Feds Ask Judge to Remove Lead Defense Lawyer in Huawei Case

James Cole, left, Michael Alexander Levy, center, and David Bitkower, right, lawyers for the Chinese electronics giant Huawei, leave Brooklyn federal court in New York on March 14, 2019. Huawei faces charges in the case of violating Iran trade sanctions. (AP Photo/Bebeto Matthews)

(CN) Vancouver, B.C. – The U.S. government wants former Deputy Attorney General James Cole to recuse himself as an attorney for embattled Chinese tech giant Huawei Technologies, claiming his participation in related investigations during his tenure with the Department of Justice represents an “obvious conflict of interest.”

In a partially redacted motion released Friday, the federal government claims Cole’s past role as deputy attorney general made him privy to confidential information that could potentially be used against his former client.

“Cole’s continued representation of the defendants poses real and irresolvable conflicts of interest,” the motion states. “The government has an interest in a fair trial and obtaining a conviction that can be defended on appeal and from collateral attack. Those interests are at risk if Cole represents the defendants, because they cannot give the informed consent required to validly waive Cole’s conflicts.”

Even if Huawei were to waive Cole’s alleged conflicts, the government claims, a conviction or guilty plea could be imperiled on appeal if the company later claimed ineffective assistance of counsel.

“Given the serious unwaived and unwaivable conflicts at issue with Cole’s representation, and given that the defendants are represented by other skilled counsel without any apparent conflicts, the Court should not permit Cole’s representation of Huawei to continue,” the motion states.

Details of the related investigations in which Cole participated are redacted in the motion, but the government claims the DOJ informed Cole of the alleged conflict in January 2019, several weeks after the arrest of Huawei CFO Meng Wanzhou in Canada. Wanzhou is currently on house arrest in Vancouver fighting her potential extradition, while the company faces more than a dozen charges of fraud tied to the company’s activities in Iran.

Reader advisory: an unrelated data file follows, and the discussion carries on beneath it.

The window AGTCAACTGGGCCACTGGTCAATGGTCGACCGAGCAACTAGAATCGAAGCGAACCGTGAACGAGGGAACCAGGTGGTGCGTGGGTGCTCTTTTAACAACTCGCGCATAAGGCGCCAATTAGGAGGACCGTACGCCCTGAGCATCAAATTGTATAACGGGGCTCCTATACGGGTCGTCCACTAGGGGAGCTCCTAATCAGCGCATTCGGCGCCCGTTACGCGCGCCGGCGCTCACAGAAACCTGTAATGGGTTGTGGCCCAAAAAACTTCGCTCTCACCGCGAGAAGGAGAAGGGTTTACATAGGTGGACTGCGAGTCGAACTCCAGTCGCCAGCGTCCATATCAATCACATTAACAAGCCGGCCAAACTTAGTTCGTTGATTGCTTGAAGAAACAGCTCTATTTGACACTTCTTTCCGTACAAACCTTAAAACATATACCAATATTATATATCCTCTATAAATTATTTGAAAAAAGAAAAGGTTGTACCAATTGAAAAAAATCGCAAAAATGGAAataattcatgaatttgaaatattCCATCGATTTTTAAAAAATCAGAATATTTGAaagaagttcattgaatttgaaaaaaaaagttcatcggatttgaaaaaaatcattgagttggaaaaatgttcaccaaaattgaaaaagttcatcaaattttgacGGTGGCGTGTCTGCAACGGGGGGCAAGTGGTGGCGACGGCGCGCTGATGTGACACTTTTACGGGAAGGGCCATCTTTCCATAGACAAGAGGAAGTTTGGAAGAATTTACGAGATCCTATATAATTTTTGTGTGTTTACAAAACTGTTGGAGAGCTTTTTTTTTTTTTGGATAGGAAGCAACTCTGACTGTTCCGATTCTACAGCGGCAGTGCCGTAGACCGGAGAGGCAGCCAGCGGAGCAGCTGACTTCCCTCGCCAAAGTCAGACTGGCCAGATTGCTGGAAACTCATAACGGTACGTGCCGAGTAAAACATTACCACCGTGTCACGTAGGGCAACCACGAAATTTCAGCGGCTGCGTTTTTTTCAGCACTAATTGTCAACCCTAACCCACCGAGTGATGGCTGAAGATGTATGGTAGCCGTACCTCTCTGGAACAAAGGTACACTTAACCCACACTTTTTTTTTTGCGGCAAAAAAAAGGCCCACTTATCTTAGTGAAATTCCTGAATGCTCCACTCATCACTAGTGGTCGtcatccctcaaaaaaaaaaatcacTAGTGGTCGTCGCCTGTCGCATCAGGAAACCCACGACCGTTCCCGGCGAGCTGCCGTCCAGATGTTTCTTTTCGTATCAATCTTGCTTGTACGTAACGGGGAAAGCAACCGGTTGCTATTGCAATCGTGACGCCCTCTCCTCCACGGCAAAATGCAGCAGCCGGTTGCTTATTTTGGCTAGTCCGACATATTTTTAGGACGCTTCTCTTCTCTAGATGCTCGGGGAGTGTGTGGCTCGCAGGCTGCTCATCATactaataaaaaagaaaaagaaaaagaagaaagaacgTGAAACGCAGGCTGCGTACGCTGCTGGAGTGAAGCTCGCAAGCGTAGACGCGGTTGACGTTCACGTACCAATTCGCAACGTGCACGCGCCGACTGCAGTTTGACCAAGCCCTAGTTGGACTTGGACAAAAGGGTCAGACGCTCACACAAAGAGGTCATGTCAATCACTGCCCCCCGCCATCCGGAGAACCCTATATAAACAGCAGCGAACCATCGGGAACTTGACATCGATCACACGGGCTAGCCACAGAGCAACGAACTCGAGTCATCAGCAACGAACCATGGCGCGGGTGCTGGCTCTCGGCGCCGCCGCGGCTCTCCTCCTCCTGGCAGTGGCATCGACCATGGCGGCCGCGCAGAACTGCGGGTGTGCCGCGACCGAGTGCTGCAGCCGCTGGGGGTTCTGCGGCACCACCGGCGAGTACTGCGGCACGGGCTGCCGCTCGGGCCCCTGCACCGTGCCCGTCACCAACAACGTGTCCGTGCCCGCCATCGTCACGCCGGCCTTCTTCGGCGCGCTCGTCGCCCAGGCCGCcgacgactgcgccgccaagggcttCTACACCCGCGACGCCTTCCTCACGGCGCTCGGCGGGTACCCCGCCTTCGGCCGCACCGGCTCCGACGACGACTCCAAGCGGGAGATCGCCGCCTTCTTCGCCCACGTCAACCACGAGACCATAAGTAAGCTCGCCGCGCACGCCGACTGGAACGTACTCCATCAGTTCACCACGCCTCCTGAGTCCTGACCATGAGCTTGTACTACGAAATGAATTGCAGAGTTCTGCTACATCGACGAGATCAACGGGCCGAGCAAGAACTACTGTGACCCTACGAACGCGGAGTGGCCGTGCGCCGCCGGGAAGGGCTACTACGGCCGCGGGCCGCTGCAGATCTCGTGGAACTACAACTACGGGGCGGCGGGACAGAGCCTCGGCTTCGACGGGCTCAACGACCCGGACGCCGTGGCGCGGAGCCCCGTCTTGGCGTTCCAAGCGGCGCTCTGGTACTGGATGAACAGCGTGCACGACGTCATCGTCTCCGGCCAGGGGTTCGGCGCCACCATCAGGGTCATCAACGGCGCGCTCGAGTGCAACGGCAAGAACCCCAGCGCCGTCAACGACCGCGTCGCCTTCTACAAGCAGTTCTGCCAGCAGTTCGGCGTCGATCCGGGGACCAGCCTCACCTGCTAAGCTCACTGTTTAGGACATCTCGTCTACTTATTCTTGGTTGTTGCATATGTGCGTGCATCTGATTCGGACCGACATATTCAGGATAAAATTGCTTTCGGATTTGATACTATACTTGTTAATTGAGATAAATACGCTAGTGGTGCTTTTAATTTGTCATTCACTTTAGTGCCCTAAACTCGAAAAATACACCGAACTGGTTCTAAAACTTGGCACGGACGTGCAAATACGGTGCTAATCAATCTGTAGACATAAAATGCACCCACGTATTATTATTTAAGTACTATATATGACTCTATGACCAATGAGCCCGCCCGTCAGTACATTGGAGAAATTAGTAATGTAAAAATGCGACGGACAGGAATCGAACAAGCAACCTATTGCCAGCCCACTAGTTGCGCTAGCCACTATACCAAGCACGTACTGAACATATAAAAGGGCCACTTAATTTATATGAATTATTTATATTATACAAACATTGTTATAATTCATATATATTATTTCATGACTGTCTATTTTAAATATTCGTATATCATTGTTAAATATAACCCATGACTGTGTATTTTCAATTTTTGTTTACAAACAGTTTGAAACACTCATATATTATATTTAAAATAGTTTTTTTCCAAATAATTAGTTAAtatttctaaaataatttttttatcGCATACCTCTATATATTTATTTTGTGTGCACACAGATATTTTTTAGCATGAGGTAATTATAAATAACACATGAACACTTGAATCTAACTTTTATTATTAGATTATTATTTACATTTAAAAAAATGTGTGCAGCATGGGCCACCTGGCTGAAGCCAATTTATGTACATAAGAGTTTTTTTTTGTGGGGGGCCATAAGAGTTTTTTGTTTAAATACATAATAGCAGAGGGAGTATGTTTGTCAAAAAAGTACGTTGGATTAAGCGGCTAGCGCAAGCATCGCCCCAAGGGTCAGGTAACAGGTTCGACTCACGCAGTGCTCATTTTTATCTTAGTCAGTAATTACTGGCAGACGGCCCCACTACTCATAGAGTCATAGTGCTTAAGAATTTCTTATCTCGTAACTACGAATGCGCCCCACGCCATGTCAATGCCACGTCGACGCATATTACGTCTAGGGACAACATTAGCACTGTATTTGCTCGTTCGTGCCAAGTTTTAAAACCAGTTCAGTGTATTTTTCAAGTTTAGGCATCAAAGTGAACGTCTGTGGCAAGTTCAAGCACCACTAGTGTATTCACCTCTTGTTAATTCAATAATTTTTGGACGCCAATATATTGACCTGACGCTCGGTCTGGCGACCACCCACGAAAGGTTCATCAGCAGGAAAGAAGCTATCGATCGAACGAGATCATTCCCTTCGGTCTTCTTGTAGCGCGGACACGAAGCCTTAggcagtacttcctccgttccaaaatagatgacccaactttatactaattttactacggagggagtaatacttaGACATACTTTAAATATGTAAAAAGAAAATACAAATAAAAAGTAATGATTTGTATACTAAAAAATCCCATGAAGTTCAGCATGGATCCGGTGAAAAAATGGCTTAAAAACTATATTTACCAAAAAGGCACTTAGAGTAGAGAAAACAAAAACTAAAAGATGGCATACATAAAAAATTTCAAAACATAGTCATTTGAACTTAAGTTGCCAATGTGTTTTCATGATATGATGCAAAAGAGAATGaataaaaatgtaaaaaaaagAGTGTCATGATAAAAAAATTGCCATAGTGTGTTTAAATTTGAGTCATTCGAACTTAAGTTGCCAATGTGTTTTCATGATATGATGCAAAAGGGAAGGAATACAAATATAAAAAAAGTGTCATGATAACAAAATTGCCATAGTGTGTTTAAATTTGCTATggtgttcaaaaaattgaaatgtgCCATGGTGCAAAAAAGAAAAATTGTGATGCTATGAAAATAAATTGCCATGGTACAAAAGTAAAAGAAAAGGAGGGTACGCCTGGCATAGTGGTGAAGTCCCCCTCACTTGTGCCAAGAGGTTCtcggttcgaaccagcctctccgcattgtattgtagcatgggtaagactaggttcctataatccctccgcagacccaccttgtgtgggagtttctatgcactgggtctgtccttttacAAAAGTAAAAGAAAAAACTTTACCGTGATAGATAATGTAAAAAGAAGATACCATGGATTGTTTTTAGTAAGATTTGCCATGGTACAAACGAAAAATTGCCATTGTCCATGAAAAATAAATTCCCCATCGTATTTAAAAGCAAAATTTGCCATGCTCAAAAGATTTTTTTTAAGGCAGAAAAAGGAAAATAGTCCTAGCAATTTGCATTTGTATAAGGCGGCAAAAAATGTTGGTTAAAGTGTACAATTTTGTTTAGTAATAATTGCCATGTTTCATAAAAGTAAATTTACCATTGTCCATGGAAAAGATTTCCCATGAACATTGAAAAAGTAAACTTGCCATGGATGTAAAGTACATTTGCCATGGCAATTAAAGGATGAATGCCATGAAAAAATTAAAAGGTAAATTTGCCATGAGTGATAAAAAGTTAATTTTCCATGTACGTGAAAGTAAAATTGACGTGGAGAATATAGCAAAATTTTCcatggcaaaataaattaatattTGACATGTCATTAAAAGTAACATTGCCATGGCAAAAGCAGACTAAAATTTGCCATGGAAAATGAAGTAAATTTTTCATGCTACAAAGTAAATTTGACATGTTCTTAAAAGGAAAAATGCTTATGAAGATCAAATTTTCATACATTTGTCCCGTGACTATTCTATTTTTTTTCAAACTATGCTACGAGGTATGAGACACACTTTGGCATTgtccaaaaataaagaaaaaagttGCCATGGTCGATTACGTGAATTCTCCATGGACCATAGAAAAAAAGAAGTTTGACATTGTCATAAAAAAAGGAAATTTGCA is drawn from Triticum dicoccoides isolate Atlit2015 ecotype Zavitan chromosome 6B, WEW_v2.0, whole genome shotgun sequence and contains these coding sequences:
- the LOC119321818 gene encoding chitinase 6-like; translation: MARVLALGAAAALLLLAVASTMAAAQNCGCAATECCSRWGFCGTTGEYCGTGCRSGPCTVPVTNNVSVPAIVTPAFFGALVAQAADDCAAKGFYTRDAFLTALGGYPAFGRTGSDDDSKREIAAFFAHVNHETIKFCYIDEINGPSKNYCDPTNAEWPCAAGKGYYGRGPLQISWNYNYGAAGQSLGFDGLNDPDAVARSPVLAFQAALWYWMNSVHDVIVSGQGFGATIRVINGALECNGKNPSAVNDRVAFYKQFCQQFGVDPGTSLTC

But Cole denies having a conflict of interest, and refused to bow out of the case, writing on March 6 that his firm had “carefully considered the material you showed us and were unable to determine that I need to be disqualified based on that information.”

Meanwhile, the U.S. government claims Cole’s participation poses “a significant risk that he will breach his duties of confidentiality and loyalty to the Department in the course of that representation.”

“Cole’s work on these related matters creates the real risk that he will breach his duty of confidentiality to the DOJ by relying on information he obtained while representing the Department in the course of his representation of the defendants. Moreover, there is a risk that Cole will breach his duty of loyalty to the Department by making arguments on behalf of the defendants that contradict positions he previously took while representing the DOJ,” the motion states.

The court, prosecutors claim, should disqualify Cole based on the “substantial risk” that he’ll use his prior knowledge of confidential information to “materially advance Huawei’s current defense strategy.”

Huawei CFO Meng Wanzhou is due back in a Canadian court late September, while the company faces trade secret theft allegations in the state of Washington. The company has denied all wrongdoing and claims Meng’s arrest was unlawful.  

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